SharkEye uses drones and AI to keep beachgoers safe from sharks

SharkEye is a new project in Southern California that uses drones and artificial intelligence (AI) to keep beachgoers safe from sharks. Similar to surf reports, SharkEye strives to release a shark report so that swimmers and surfers can assess the level of risk before entering the waters of Southern California.

SharkEye uses drones and AI to assess how safe the waters are

The sharks that are coming close to shore and hence pose a greater risk to people in the water are mostly juvenile great whites, that are believed to prefer the warmer, shallower waters near the beaches.

“When these little fins started to pop up, everyone was scrambling to figure out what was going on,” said Douglas J. McCauley, a marine science professor and the director of the Benioff Ocean Initiative at the University of California, Santa Barbara, reports the NY Times.

SharkEye uses drones and AI to keep beachgoers safe in California

Dr. McCauley’s lab is working on a new project called SharkEye that uses drones and AI to spot these fearsome predators. The SharkEye team partners with AI researchers from Salesforce, the company that is led by Marc Benioff, who sponsors the SharkEye project, as well as computer scientists at San Diego State University.

Over the last two summers, the SharkEye project has been testing at Padaro Beach in Santa Barbara County. This part of the Pacific is not only popular with beachgoers and surfers but also happens to be a great white shark nursery.

Using AI and drones to spot sharks is a big step up from the more traditional methods that would include lifeguards with binoculars and people on paddleboards keeping an eye out for any predators.

The drones that spot for great white sharks as part of the SharkEye project, fly preprogrammed routes at an altitude of 120 feet so that large sections of the ocean can be covered quickly.

A drone pilot monitors the entire flight in real-time and when a shark is spotted a text message is sent out to a group of 36 people, that include lifeguards, surf instructors, and beachside homeowners who have signed up to get shark alerts.

SharkEye uses drones and AI to keep beachgoers safe in California

Dr. McCauley said that the SharkEye team is working on being able to send out different types of alerts to notify people of any risks before entering the water.

The drone videos that are collected go into a computer model, which combines the footage with other data such as water temperature and migration information on other mating life to develop a shark risk forecast report that could help to keep the oceans as safe as possible.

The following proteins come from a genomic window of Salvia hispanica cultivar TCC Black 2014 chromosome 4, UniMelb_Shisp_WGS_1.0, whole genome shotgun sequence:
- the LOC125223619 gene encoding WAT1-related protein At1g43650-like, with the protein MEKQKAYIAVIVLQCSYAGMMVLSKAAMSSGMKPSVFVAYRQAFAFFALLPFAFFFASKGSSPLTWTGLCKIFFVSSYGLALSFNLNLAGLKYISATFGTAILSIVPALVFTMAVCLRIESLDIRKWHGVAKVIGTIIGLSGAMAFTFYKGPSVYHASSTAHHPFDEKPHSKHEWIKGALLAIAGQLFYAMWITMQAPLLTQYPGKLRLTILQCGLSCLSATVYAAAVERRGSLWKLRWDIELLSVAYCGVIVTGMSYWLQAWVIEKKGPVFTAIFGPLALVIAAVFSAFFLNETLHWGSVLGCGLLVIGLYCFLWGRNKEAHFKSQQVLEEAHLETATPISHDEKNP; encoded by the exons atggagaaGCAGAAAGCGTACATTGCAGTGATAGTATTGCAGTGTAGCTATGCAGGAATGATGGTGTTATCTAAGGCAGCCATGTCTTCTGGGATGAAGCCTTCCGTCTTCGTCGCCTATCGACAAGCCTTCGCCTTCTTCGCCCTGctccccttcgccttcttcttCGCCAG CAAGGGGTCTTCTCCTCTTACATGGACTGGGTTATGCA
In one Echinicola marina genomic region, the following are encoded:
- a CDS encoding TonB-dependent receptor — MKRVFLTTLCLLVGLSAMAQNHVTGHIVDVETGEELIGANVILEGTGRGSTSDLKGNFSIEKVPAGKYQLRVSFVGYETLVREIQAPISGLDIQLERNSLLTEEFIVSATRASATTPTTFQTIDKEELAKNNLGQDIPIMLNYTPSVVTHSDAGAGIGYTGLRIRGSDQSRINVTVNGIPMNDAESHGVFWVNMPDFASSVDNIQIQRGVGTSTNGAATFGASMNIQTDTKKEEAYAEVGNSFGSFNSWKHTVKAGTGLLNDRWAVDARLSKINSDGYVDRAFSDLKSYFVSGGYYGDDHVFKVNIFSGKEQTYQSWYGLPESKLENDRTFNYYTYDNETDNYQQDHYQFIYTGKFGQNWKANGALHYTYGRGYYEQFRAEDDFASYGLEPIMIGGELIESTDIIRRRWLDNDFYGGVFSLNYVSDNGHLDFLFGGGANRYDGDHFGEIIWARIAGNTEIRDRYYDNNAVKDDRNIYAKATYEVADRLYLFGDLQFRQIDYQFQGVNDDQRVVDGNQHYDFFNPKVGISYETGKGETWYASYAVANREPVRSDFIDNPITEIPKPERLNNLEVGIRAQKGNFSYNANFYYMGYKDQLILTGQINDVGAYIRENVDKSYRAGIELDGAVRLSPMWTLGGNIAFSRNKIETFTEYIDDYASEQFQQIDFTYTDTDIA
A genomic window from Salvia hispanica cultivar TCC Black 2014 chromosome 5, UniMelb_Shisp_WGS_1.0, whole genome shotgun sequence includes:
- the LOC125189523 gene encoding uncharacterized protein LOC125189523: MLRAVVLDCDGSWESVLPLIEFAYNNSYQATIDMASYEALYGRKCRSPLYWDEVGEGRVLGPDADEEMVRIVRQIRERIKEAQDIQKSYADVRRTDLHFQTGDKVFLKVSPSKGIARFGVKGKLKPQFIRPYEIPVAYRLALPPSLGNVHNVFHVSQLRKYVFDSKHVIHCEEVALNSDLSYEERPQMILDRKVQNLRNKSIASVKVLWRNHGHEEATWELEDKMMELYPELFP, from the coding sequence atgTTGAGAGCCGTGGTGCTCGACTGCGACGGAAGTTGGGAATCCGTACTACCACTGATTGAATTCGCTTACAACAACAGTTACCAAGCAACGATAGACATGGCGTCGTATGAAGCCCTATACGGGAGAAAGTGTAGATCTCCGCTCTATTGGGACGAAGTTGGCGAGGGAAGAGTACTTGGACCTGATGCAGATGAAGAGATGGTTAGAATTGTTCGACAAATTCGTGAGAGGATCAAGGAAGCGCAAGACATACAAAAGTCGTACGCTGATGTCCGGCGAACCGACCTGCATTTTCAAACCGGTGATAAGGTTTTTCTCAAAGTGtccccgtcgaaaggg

The increase in sharks near the shores of California is partially due to the changing climate, according to scientists.

While AI is excepted to improve the accuracy of the shark reports, other groups such as Pelagios Kakunjá, a Mexican conservation organization, have been observing sharks with drones alone.

While both the shark population and the number of beachgoers are increasing, there have ‘only’ been 118 shark attacks with six fatalities, since 2000, according to the nonprofit Shark Research Committee. And there is no evidence that the number of shark attacks is increasing, according to Chris Lowe, a professor in marine biology and the director of the Shark Lab at California State University, Long Beach.

For the last couple of years, Australia has been at the forefront of using drones to patrol the beaches. Companies like the Ripper Group have been using drones and AI software to quickly scan the ocean for sharks and other potential threats. For instance, the software is able to distinguish between surfers, swimmers, bodyboarders, dolphins, sharks, and other marine life. The little ripper drones in combination with the AI software provide lifeguards with a quick overview of the situation in the water and the potential dangers lurking underneath the surface.

So far it seems that drones, especially when combined with AI are a very efficient tool to spot marine predators and to help keep beachgoers safe.

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Photo credits: Benioff Ocean Initiative, University of California Santa Barbara

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Haye Kesteloo

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